Hope that helps!

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  36. I love the tiny Oliver + S dress you made for her :)

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  37. Wow...what awesome talent! One of my fav things to do...is making dolls. This will be incredibly helpful. Thank You.

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  38. Since I´m officially in love with your creations now, I couldn´t resist pinning the picture of the little ice cream dress. I hope it´s OK but please let me know if you don´t want your pic pinned.
    María

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  39. I gave up doll making almost 20 years ago because of "hair frustration". Seeing your post, perhaps I can do it nicely after all!

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  40. Thank you so much for the tutorial. Doll hair is much less intimidating now :)

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  41. Huge Thank You for this awesome tutorial! I am usually have to see in person or hands on type of person, BUT your tutorial was SO clear I totally under stand, I am doing the happy dance !! Thank You ! Thank You !

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  42. Are you SERIOUS?!!!
    You're releasing a book? Yay!
    After stumbling across your blog (thanks to Homemade by Jill) several weeks ago, I HAD to make your rag doll. I made my own pattern and have embroidered her face (my first time...and she's SO cute!). Right now I'm slogging through her hair which is nearly complete.
    She may remain naked as I've put so much effort in already. But that's Ok.
    Can. Not. Wait!
    Julia D.

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  43. I'm looking forward in reading your book. You have wonderful tutorials. Thank you for sharing your techniques.

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  44. Lovely dolls, when do you do the faces ?

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  45. Thanks for going to such effort. Really appreciate you taking the time to do so. You have been a big help to me.

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  46. Muchas gracias, esta muy bien explicado

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  47. Such a fantastic tutorial! I've just started making felt dolls and and this is perfect for the girls but I was wondering, would you use the same technique for boys or would it be slightly different because they probably wouldn't have a parting?

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  48. O, I have searched and searched for a tutorial on doll hair (made with yarn). Thank you so much for sharing this. I immediately ordered your book!

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  49. THANK YOU--got your book, love it! Thank you for making a positive difference in my life and in the world :).

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  50. I make dolls for a long time, and the worst part for me, is the face and hair. I have been trying all methods, felt hair, crocheted wig, painted hair, but stil not completly satisfied :(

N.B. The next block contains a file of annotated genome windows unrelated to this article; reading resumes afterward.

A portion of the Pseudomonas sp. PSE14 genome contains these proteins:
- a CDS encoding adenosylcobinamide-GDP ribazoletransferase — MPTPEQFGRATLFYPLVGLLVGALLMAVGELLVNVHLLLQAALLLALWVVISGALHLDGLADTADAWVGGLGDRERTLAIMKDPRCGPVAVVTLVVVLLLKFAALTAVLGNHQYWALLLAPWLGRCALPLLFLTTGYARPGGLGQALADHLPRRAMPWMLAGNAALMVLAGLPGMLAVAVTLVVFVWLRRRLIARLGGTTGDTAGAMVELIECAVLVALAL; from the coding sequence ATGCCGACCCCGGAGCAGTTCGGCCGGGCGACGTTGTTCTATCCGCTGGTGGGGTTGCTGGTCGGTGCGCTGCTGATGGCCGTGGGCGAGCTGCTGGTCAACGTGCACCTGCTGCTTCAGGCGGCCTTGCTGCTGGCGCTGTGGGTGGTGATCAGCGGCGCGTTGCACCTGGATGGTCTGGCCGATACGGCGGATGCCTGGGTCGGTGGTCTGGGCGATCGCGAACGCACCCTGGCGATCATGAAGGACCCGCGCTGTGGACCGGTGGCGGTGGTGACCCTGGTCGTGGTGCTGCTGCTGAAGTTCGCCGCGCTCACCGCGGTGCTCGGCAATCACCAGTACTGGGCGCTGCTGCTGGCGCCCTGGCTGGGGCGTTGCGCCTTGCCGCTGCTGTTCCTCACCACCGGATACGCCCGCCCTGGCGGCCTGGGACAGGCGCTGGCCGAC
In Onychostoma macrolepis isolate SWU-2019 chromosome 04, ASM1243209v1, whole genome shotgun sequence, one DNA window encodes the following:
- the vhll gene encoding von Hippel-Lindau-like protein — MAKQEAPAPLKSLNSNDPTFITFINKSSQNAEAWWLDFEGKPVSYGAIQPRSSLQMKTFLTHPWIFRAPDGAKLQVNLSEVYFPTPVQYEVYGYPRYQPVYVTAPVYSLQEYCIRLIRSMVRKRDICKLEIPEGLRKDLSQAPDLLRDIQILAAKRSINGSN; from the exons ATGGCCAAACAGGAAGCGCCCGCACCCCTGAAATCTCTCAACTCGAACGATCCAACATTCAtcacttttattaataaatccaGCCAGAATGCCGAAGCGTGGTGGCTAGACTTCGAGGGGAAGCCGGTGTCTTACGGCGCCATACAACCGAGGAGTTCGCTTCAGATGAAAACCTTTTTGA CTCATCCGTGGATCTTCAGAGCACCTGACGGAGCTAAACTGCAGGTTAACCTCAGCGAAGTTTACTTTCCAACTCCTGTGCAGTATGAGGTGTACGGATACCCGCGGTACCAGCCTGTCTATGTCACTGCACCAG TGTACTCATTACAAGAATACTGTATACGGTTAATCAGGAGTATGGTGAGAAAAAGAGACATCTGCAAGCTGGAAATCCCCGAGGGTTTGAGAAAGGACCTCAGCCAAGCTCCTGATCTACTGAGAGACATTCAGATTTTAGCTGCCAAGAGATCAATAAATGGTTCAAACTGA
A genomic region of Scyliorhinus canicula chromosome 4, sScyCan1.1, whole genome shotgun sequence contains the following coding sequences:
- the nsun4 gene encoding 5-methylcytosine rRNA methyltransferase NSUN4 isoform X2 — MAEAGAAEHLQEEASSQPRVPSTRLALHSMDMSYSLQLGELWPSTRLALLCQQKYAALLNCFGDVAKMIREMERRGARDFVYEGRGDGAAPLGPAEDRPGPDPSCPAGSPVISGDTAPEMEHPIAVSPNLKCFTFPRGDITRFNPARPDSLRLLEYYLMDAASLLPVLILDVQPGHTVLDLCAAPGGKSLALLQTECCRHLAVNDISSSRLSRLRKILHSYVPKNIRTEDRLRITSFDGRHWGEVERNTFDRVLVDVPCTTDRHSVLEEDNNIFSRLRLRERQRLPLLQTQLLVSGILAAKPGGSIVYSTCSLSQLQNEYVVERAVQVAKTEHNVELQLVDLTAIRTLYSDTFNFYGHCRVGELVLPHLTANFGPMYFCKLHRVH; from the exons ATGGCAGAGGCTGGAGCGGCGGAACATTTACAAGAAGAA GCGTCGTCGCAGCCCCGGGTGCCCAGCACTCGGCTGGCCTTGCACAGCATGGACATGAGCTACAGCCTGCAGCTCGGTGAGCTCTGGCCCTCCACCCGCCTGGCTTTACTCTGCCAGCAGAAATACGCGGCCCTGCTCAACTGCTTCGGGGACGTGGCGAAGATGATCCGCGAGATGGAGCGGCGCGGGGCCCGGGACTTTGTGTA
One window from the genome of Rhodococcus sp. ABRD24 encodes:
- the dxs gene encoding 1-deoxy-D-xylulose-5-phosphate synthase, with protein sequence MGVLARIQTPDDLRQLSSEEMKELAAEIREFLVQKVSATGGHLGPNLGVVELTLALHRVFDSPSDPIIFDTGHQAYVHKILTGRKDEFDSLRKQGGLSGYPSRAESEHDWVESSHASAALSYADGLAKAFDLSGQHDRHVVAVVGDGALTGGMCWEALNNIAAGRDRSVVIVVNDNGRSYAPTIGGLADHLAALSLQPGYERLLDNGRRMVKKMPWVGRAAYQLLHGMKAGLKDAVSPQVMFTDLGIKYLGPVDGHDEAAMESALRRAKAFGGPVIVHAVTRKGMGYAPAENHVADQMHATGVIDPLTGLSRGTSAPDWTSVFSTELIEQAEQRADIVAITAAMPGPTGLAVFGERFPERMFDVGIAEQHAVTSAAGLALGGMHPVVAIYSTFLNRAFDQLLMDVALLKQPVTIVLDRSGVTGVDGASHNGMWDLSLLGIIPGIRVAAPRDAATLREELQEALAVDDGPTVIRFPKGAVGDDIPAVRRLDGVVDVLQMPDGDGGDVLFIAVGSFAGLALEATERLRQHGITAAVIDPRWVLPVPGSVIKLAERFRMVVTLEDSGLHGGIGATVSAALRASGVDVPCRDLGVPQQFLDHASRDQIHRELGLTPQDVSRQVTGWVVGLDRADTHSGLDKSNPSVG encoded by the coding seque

I buy your book from Amazon (should arrive tomorrow) and decided to take a look at your blog, and I am really pleased, I am going to try this method, it looks fairly easy and the end result is amazing. Thank you so much for being so inspiring.
    Aldina

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  51. Fantastic tutorial! The only thing better would be a video of you doing this step by step :)

    I just bought the ebook from Stash Books and cannot wait to make a doll for my daughter's 2nd birthday :) I envision making special occasion dresses for her and the doll to match as well!

    Looking forward to seeing more tutorials - may one on shaping the head and stuffing it perfectly?

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  52. Wow, I have no need at all to make a doll but your tutorial makes me want to give it a try. This was an awesome tutorial, you did a great job. I'll be coming back often to read your blog!

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  53. Wow!!! Thank you soooo much! This is a great tutorial! I am working on hair using a crocheted "wig" cap and love it but was wanting to figure out how to also do hair this way since I really like the look you can get with the bulky yarns. Thanks again! And I think everyone should BUY YOUR BOOK! I saw it at our local Barnes and Noble and thought it was AMAZING! It's on my wish list for my birthday! So happy to find your blog!

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  54. Wow this is so cool! I hope you make more!

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  55. I read through everything again, and I am not following. :( You explained how to sew on the yarn hair very well. I understood this part. I also understood to loop around the pins. (well, I think I understood.) I didn't really understand everything else, but I will try anyway. Crafting is all about winging it. lol. Thanks, though, this will be very useful to me. :)

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  56. Thank You! Beautiful dolls and lovely tutorial, I'm buying your book, you have me hooked!

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  57. I absolutely love your book!!! I've made two so far and am getting ready to start a third! I am wondering if you indent the eyes? It doesn't say to I the instructions, but in the photo's, it looks like you do? Thanks for a great book- can't wait to see what you come up with next!